Regional right ventricular dysfunction in acute pulmonary embolism and right ventricular infarction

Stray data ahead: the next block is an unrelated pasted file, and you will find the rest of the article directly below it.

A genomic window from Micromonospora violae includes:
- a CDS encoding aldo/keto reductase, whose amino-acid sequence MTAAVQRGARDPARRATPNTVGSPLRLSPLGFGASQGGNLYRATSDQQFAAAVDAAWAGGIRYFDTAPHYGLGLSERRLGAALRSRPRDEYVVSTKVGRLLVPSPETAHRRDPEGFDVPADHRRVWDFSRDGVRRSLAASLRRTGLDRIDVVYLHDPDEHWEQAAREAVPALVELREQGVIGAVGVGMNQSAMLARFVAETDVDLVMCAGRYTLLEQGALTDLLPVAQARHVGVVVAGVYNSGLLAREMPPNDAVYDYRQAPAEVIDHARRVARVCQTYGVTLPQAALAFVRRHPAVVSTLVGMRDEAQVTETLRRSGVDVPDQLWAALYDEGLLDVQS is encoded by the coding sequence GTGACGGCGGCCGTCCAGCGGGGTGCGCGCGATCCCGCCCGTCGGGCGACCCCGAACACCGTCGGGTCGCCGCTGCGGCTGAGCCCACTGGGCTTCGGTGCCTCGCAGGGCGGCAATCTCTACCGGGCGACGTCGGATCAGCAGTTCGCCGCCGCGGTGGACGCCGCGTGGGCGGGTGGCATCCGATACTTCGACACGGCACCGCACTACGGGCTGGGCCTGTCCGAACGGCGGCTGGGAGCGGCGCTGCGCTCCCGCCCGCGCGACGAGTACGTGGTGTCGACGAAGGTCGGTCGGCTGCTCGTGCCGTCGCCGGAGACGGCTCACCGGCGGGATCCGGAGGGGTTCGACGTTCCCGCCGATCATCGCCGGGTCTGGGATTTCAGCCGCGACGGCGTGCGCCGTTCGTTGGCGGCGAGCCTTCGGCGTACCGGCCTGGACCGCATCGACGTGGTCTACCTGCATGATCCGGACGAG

A normally contracting right ventricular apex associated to a severe hypokinesia of the mid-free wall ('McConnell sign') has been considered a distinct echocardiographic pattern of acute pulmonary embolism. To evaluate the clinical utility of the 'McConnell sign' in the bedside diagnostic work-up of patients presenting to the Emergency Department with an acute right ventricular dysfunction due to pulmonary embolism or right ventricular infarction. Among 201 patients, consecutively selected from our clinical database and diagnosed as having massive or submassive pulmonary embolism or right ventricular infarction, 161 were suitable for an echocardiographic review of regional right ventricular contraction and were included in the study. There were 107 cases with pulmonary embolism (group 1) and 54 cases with right ventricular infarction (group 2). All echocardiographic studies were randomly examined by two experienced and independent echocardiographers, blinded to the patient diagnosis and without Doppler informations. The McConnell sign was detected in 75 of 107 patients in group 1 (70%) and in 36 of 54 patients in group 2 (67%); the finding was absent in 32 cases in group 1 and in 18 cases in group 2 (P=0.657). The sensitivity, specificity, positive and negative predictive values of the McConnell sign for the diagnosis of pulmonary embolism were respectively 70, 33, 67 and 36%. In a clinical setting of patients with acute right ventricular dysfunction the McConnell sign cannot be considered a specific marker of pulmonary embolism.